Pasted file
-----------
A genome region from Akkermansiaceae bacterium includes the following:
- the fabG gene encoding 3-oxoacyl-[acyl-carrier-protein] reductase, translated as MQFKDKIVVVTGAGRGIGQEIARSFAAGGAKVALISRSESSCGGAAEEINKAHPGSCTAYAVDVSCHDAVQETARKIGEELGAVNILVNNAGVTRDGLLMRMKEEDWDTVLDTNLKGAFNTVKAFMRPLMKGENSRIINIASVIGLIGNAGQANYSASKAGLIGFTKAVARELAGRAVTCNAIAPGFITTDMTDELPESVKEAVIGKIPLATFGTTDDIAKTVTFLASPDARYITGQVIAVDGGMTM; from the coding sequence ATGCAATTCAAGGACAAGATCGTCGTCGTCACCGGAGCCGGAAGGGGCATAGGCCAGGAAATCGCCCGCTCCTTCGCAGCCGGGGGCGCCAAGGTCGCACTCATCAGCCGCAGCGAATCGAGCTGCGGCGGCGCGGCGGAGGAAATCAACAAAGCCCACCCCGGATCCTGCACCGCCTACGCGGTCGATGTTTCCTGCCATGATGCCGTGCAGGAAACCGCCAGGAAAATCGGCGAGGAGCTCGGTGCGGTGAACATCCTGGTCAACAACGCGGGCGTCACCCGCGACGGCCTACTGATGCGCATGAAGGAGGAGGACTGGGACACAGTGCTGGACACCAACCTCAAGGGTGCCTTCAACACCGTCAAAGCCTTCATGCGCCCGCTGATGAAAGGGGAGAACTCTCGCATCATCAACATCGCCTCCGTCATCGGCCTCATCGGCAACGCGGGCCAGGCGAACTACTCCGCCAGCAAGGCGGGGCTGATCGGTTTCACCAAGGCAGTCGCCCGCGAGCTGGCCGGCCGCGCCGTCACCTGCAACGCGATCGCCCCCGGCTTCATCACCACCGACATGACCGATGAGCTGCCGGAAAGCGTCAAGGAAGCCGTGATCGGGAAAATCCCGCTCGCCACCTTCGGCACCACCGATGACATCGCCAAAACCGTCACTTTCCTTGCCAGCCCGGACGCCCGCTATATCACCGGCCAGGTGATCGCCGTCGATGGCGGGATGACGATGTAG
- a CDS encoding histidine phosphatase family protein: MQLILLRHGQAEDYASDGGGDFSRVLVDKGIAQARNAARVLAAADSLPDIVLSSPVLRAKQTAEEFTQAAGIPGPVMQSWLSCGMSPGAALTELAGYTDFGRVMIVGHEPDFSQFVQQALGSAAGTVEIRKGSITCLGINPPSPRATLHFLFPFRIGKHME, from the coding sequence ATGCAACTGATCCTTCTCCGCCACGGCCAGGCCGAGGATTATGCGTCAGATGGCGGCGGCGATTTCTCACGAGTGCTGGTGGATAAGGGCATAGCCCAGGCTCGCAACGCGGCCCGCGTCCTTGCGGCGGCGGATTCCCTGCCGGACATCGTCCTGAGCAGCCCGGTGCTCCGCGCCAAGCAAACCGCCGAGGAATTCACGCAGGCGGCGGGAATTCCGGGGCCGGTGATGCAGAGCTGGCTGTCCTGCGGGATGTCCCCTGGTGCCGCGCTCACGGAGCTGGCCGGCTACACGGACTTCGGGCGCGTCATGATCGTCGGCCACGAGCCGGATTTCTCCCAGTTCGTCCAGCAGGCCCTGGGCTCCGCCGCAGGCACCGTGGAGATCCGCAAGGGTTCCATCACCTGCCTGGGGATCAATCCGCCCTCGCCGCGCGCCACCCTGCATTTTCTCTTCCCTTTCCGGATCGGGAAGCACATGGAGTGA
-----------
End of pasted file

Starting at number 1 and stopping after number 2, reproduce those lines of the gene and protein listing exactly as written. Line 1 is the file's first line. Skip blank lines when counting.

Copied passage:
A genome region from Akkermansiaceae bacterium includes the following:
- the fabG gene encoding 3-oxoacyl-[acyl-carrier-protein] reductase, translated as MQFKDKIVVVTGAGRGIGQEIARSFAAGGAKVALISRSESSCGGAAEEINKAHPGSCTAYAVDVSCHDAVQETARKIGEELGAVNILVNNAGVTRDGLLMRMKEEDWDTVLDTNLKGAFNTVKAFMRPLMKGENSRIINIASVIGLIGNAGQANYSASKAGLIGFTKAVARELAGRAVTCNAIAPGFITTDMTDELPESVKEAVIGKIPLATFGTTDDIAKTVTFLASPDARYITGQVIAVDGGMTM; from the coding sequence ATGCAATTCAAGGACAAGATCGTCGTCGTCACCGGAGCCGGAAGGGGCATAGGCCAGGAAATCGCCCGCTCCTTCGCAGCCGGGGGCGCCAAGGTCGCACTCATCAGCCGCAGCGAATCGAGCTGCGGCGGCGCGGCGGAGGAAATCAACAAAGCCCACCCCGGATCCTGCACCGCCTACGCGGTCGATGTTTCCTGCCATGATGCCGTGCAGGAAACCGCCAGGAAAATCGGCGAGGAGCTCGGTGCGGTGAACATCCTGGTCAACAACGCGGGCGTCACCCGCGACGGCCTACTGATGCGCATGAAGGAGGAGGACTGGGACACAGTGCTGGACACCAACCTCAAGGGTGCCTTCAACACCGTCAAAGCCTTCATGCGCCCGCTGATGAAAGGGGAGAACTCTCGCATCATCAACATCGCCTCCGTCATCGGCCTCATCGGCAACGCGGGCCAGGCGAACTACTCCGCCAGCAAGGCGGGGCTGATCGGTTTCACCAAGGCAGTCGCCCGCGAGCTGGCCGGCCGCGCCGTCACCTGCAACGCGATCGCCCCCGGCTTCATCACCACCGACATGACCGATGAGCTGCCGGAAAGCGTCAAGGAAGCCGTGATCGGGAAAATCCCGCTCGCCACCTTCGGCACCACCGATGACATCGCCAAAACCGTCACTTTCCTTGCCAGCCCGGACGCCCGCTATATCACCGGCCAGGTGATCGCCGTCGATGGCGGGATGACGATGTAG